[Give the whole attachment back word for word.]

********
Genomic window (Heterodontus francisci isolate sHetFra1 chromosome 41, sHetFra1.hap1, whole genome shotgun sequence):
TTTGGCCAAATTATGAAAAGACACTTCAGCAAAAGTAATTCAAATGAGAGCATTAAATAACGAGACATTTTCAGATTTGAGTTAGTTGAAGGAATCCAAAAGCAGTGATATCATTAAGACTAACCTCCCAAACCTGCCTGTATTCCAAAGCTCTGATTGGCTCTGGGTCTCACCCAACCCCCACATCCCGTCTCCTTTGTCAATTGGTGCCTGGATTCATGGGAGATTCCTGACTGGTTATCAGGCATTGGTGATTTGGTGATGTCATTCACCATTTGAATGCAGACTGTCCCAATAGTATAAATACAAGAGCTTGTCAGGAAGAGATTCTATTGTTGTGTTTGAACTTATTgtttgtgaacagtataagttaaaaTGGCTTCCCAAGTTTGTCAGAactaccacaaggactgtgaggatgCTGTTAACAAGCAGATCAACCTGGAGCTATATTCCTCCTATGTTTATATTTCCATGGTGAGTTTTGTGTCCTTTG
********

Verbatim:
Genomic window (Heterodontus francisci isolate sHetFra1 chromosome 41, sHetFra1.hap1, whole genome shotgun sequence):
TTTGGCCAAATTATGAAAAGACACTTCAGCAAAAGTAATTCAAATGAGAGCATTAAATAACGAGACATTTTCAGATTTGAGTTAGTTGAAGGAATCCAAAAGCAGTGATATCATTAAGACTAACCTCCCAAACCTGCCTGTATTCCAAAGCTCTGATTGGCTCTGGGTCTCACCCAACCCCCACATCCCGTCTCCTTTGTCAATTGGTGCCTGGATTCATGGGAGATTCCTGACTGGTTATCAGGCATTGGTGATTTGGTGATGTCATTCACCATTTGAATGCAGACTGTCCCAATAGTATAAATACAAGAGCTTGTCAGGAAGAGATTCTATTGTTGTGTTTGAACTTATTgtttgtgaacagtataagttaaaaTGGCTTCCCAAGTTTGTCAGAactaccacaaggactgtgaggatgCTGTTAACAAGCAGATCAACCTGGAGCTATATTCCTCCTATGTTTATATTTCCATGGTGAGTTTTGTGTCCTTTG